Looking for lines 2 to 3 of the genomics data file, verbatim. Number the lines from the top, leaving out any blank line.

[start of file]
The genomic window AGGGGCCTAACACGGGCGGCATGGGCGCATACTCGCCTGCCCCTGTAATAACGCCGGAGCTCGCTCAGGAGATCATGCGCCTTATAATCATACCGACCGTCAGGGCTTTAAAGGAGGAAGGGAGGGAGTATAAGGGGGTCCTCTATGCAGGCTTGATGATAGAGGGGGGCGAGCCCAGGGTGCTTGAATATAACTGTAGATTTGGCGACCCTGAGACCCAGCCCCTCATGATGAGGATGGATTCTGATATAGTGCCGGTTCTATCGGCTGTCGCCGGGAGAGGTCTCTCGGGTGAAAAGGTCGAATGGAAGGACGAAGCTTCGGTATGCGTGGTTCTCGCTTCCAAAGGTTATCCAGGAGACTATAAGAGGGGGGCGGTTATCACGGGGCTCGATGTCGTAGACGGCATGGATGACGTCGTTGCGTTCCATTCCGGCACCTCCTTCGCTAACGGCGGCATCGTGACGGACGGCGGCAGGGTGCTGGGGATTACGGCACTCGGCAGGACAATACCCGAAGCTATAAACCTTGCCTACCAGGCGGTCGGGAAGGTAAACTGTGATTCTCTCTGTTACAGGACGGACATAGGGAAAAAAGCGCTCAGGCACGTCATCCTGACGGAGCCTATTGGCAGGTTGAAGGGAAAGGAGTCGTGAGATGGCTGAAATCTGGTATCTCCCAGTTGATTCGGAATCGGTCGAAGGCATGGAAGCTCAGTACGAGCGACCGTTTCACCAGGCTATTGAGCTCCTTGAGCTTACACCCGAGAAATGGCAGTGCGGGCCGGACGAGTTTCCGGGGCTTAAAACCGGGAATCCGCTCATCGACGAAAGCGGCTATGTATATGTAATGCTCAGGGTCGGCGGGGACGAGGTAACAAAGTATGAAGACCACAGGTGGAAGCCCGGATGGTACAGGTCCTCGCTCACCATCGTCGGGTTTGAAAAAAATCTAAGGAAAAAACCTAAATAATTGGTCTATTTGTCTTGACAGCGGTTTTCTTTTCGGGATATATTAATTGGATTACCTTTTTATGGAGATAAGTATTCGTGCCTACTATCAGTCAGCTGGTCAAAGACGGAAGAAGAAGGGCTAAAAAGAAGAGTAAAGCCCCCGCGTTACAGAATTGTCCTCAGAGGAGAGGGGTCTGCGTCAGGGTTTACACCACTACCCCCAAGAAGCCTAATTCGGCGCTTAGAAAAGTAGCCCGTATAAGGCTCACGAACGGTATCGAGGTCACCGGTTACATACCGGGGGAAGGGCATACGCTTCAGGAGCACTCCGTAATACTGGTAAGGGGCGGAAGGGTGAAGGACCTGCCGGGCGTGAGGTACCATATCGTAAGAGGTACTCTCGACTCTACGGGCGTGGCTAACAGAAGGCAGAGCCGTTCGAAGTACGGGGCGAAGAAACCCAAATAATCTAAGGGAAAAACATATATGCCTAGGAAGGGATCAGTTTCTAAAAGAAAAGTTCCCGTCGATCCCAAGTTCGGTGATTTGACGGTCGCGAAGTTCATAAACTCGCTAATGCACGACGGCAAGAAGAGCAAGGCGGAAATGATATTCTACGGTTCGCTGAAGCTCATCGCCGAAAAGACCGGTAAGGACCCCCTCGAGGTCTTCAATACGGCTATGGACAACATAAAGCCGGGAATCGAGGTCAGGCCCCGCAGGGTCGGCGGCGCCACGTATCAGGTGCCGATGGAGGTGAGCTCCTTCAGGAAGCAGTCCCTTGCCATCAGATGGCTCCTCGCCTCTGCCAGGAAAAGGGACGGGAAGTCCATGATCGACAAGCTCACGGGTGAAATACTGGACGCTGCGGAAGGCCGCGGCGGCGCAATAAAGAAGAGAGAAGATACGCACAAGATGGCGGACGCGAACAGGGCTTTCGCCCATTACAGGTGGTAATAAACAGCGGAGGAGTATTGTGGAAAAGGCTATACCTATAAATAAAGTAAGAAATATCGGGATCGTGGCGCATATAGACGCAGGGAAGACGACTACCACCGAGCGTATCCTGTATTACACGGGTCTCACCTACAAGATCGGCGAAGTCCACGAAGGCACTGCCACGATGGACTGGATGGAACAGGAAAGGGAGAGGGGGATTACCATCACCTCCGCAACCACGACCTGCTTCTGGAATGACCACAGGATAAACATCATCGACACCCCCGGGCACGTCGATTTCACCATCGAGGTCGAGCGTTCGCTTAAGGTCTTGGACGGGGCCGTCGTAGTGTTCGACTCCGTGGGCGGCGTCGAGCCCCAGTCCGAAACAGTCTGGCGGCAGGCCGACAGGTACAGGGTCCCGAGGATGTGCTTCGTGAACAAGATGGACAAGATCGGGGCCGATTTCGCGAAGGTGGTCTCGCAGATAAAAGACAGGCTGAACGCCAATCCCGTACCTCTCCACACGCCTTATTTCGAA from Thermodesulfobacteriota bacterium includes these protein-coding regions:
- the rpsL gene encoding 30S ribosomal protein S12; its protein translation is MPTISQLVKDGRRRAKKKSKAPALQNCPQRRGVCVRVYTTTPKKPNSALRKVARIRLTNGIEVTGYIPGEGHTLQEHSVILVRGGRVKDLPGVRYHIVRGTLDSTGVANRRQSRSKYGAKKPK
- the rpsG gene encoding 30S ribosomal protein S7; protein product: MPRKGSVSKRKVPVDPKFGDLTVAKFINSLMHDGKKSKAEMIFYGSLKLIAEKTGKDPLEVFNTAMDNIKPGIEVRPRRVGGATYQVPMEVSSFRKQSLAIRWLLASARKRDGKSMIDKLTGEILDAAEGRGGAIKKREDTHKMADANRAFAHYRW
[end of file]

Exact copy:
- the rpsL gene encoding 30S ribosomal protein S12; its protein translation is MPTISQLVKDGRRRAKKKSKAPALQNCPQRRGVCVRVYTTTPKKPNSALRKVARIRLTNGIEVTGYIPGEGHTLQEHSVILVRGGRVKDLPGVRYHIVRGTLDSTGVANRRQSRSKYGAKKPK
- the rpsG gene encoding 30S ribosomal protein S7; protein product: MPRKGSVSKRKVPVDPKFGDLTVAKFINSLMHDGKKSKAEMIFYGSLKLIAEKTGKDPLEVFNTAMDNIKPGIEVRPRRVGGATYQVPMEVSSFRKQSLAIRWLLASARKRDGKSMIDKLTGEILDAAEGRGGAIKKREDTHKMADANRAFAHYRW